The recognition of tipping points runs counter to the idea of linear thinking, where one event leads to another. In a linear world view, effects are additive and predictable, and to a large extent reversible. The real world has shown us repeatedly that this is not the case. Tipping points are most visible in single events, but actually stem from the dynamics of multiple factors.
For example, the cod population of the Atlantic northwest collapsed in what was seemingly a single event of overfishing in the 1990s, but was actually the result of decades of overfishing by many fishing fleets, improvements in fishing technology, a growing market and demand for cod, and other factors. The ensuing fishing restrictions did not lead to a rapid recovery of the fish population and, 20-plus years on, it has still not returned to what it was.
Not until 1957 did Morton Grodzins, a political scientist at the University of Chicago, first formally use the phrase “tip point”. He used it to describe the threshold at which whites began to move out of a neighbourhood once African Americans started moving in.2 The first ecological application of a “tipping point” appeared approximately two decades later, when ecologist C. S. “Buzz” Holling was studying forests in Canada that were prone to spruce budworm infestations. In one possible state, predators could keep the destructive spruce budworms in check. In another, the pests could unleash their prowess by defoliating the forest and thrive until the trees died out. Holling was able to show that certain stressors could flip what seemed to be a stable ecosystem into an alternative state.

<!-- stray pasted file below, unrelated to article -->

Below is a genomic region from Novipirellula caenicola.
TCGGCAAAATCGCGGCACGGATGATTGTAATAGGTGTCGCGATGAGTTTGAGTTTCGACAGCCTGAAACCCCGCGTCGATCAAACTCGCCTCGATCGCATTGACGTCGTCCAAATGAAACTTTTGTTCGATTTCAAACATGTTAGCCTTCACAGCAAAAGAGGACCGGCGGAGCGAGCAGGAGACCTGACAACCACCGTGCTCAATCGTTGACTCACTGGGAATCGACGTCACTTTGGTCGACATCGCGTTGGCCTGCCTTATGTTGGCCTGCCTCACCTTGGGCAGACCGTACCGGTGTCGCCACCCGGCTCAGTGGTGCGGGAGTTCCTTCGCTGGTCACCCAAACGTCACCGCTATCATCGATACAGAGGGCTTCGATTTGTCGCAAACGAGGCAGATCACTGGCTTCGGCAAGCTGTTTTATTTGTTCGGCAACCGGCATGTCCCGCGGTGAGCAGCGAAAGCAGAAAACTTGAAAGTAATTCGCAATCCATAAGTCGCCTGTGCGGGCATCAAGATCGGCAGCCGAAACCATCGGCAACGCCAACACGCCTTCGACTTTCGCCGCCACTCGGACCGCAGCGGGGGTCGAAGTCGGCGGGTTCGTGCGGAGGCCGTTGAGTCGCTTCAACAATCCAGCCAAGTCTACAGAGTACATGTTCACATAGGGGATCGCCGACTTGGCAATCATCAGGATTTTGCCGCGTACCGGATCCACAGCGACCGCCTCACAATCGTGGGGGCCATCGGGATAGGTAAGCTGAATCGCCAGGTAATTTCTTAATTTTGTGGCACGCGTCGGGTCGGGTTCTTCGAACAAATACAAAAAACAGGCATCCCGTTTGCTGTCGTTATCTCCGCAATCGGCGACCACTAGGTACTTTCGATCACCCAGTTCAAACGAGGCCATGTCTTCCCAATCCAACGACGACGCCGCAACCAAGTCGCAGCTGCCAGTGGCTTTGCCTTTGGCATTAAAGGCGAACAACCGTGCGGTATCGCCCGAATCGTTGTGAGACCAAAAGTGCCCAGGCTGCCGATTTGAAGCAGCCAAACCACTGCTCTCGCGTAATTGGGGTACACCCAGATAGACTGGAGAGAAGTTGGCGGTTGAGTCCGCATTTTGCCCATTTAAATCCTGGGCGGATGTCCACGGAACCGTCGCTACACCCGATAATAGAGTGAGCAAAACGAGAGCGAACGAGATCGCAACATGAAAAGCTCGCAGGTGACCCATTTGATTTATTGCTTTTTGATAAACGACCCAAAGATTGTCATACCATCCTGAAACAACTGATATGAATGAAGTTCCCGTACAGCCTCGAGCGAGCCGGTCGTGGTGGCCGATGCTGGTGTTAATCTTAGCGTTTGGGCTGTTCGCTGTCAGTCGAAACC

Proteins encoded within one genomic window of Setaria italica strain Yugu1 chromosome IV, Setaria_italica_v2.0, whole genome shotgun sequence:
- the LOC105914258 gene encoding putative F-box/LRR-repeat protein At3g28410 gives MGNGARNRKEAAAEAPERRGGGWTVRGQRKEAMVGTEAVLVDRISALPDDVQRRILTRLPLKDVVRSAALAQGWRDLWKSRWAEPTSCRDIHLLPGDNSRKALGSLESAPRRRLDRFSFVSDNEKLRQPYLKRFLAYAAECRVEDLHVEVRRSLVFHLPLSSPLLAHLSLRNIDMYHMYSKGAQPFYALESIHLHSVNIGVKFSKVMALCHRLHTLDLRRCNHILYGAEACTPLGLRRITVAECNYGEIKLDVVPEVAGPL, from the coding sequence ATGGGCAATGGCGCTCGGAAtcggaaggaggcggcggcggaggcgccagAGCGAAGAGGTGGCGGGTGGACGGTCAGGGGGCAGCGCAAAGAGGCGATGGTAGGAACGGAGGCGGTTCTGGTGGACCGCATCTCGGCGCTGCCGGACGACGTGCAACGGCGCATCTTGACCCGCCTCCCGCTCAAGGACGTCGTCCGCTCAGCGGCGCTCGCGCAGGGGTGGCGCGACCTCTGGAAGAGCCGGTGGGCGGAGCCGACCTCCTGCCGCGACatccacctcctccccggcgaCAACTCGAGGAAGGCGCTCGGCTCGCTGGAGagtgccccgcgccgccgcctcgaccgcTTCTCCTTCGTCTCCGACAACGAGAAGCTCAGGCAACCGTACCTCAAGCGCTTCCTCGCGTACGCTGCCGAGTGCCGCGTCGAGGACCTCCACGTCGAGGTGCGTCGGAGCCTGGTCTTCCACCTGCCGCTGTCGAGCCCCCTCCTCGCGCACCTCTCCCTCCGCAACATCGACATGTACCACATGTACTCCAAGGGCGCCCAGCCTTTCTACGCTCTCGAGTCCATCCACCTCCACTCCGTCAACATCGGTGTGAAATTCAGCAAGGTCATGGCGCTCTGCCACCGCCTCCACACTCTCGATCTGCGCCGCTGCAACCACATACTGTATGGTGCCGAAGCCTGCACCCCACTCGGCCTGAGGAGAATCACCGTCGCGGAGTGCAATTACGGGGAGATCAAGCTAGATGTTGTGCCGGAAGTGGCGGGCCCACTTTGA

But the term wasn’t popularised until Malcolm Gladwell’s book The Tipping Pointwas published in 2000. In it, Gladwell highlighted myriad social examples where sudden and unexpected change made a big difference. For instance, he describes how epidemics of sexually transmitted diseases can take off because of the interactions of multiple conditions, from housing infrastructure to the availability of medical care.
While the concept had been around in the ecological sciences for decades, the climate science community didn’t use the term “tipping point” until after Gladwell’s book revived the phrase, first formalised in the scientific literature by Lenton and his colleagues in the mid-2000s. Then, in 2009, 28 leading scientists – including Lenton and Johan Rockström of the Stockholm Resilience Centre – identified nine “planetary boundaries” that mark conditions vital for human survival.3
The nine boundaries together represent an Earth system that maintains the functions and processes that have made it possible for humans to survive and thrive, particularly in the past 10,000 years, or the current geologic era called the Holocene. The researchers were able to quantify seven of them, and showed that we’ve crossed four: climate change, biodiversity loss, land-system change, and altered nitrogen and phosphorus flows to the biosphere and oceans. The planetary boundaries do not directly correspond to tipping points, instead they describe conditions that mean an increased risk of reaching them.